This games level design is the norm for blockbuster games of today. Realism over all else seems to be the developers motto since the release of the last generation of consoles, so teams were sent out to Paris, and a load of other locales, where buildings were sketched and maps were consulted and all that. This means, of course, that not only is the game marvelously historically accurate, it's essentially a clone of a million other games. Which isn't necessarily a bad thing, just not one spending a whole lot of time deconstructing.

    Similar is the atmosphere. The gamer knows exactly what they are getting into when they play a game like Call of Duty, so the atmosphere is pretty much there regardless of how well the team does (unless they botch it completely).


    The controls in this game have actually started working out a lot better, like I hoped they would. The learning curve is a little steep, but I expected it to be for an entirely new style of gameplay. But after you finally get down the ability to aim and shoot and punch and everything, this game really does come together.

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    Feb 9th, 2007 at 15:51:53     -    Call of Duty 3 (Wii)

    (I wrote this all last night, in notepad. That's my normal method, but I got slightly too distracted to create this gamelog and post it.)

    Call of Duty 3, on the Wii, is hard to judge. Especially when I had just played Call of Duty 2 on the PC less than a month ago, for the first time. The primary thing that one notices when playing this game is the control scheme; pull the trigger to shoot, thrust the remote forward to punch, shake the nuncuk to reload, shove the nunchuk forward to change weapons... it's all rather confusing, to be quite honest.

    The game itself is simply another Call of Duty. It's a World War 2 shooter. There's really nothing special about it, except that it is exceptionally well done; compared side to side with any Medal of Honor or Battlefield 1942, however, it really isn't anything special. Everything about the game is undoubtedly well done, but the genre is so oversaturated in todays mainstream video game market (as evidenced by the existence of things like Bloodrayne and that Snoopy's Red Baron game set in a fantastical WW2-esque environment) that things like level design and squad character development are so ingrained in the ethos of these games that it is entirely unnecessary to attempt to break them down, because they've all transcended their game-specific nature.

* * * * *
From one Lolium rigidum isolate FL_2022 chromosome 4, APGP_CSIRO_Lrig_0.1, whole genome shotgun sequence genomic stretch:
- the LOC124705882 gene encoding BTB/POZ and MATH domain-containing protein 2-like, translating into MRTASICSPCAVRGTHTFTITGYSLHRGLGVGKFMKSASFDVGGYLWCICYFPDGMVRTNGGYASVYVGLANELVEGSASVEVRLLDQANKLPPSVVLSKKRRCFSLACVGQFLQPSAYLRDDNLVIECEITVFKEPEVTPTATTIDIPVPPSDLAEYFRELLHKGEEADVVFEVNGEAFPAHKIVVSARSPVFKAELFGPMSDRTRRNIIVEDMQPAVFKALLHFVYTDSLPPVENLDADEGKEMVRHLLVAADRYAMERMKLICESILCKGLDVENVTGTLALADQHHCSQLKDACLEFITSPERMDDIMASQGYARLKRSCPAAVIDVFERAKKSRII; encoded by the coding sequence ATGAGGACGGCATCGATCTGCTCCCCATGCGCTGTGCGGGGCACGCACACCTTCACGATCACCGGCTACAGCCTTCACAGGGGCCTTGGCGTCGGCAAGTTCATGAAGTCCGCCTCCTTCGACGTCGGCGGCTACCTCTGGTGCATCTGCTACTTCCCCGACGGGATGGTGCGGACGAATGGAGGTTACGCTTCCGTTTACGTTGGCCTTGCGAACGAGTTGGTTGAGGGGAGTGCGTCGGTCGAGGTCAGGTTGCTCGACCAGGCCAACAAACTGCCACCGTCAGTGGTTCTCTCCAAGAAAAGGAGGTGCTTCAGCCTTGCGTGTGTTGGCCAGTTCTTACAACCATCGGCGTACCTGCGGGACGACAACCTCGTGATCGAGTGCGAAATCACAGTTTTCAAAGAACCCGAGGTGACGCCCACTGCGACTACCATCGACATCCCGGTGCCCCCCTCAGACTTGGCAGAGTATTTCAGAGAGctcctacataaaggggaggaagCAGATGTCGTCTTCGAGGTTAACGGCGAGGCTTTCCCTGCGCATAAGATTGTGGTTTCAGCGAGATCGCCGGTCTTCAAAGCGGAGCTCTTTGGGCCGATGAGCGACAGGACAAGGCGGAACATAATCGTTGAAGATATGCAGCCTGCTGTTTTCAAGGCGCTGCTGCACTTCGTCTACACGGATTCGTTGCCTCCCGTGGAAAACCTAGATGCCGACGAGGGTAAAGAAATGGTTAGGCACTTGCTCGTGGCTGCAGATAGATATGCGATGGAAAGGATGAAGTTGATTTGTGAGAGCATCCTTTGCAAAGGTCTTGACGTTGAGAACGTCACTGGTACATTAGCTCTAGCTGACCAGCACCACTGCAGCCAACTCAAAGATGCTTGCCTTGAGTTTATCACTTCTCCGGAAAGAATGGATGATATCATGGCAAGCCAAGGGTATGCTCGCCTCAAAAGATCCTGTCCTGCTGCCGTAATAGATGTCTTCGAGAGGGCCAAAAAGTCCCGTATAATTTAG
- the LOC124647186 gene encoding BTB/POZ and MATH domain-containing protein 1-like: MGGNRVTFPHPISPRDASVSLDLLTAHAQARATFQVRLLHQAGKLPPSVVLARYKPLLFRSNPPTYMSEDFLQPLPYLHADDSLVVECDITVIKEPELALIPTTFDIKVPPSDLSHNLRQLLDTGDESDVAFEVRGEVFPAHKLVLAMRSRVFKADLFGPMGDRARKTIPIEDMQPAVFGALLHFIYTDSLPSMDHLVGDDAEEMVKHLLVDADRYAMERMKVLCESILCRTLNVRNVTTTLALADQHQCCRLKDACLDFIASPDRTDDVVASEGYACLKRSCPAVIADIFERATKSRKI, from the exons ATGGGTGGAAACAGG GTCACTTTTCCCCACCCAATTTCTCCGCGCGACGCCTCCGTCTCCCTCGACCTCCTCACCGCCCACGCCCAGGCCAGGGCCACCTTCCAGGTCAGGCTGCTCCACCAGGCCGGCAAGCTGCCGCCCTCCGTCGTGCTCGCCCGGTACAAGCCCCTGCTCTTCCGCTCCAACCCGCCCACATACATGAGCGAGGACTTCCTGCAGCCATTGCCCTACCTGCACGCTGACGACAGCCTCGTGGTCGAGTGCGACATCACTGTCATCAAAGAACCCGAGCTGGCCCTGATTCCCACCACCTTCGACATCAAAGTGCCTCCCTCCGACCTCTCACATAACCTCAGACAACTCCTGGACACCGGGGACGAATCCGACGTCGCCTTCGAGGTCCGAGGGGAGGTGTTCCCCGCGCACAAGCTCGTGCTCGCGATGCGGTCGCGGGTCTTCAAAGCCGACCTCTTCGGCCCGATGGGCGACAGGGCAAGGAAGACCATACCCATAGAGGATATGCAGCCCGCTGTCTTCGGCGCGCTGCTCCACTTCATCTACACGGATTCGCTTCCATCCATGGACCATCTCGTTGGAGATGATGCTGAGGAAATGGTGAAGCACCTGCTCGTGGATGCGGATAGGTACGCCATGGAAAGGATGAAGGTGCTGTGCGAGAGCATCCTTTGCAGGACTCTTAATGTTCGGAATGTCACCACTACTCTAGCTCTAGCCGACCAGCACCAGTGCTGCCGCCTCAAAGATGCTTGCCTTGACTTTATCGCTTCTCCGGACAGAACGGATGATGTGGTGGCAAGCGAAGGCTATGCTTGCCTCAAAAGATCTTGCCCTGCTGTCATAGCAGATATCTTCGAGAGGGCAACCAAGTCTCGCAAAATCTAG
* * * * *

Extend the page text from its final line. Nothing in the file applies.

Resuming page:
The thing that sets this particular game apart from it's brethren, both in the genre and in the series, is the new control scheme (well, and the significantly reduced graphics). The importance of this new approach to games is important in the context of both the basic level, enjoyment of this game, and the overarching sense of the Wii, where the success of games like this and the eventual Metrod Prime 3 will determine what the particulars of control for the prototypical Wii shooter will be, as well as how common they are and commercially viable.

    Call of Duty 3 works. That is definitely accurate. It uses essentially the same controls as Red Steel, but they somehow feel better. Even though you might not be able to turn your gun, the ability to use either the default, intuitive Wiimote controls or the more conventional button-pressing of the D-Pad allows for this game to transition easily from a precedence-driven FPS to a new experience.

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    Benladen's GameLogs
    Benladen has been with GameLog for 10 years, 5 months, and 21 days
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    1Call Of Duty 3 (PS3)Finished playing
    2Call of Duty 3 (Wii)Finished playing
    3Half-Life 2: Episode 1 (PC)Stopped playing - Something better came along
    4Katamari Damacy (PS2)Playing
    5Shadow of the Colossus (PS2)Finished playing
    6Super Smash Brothers (N64)Playing
    7Trauma Center: Second Opinion (Wii)Playing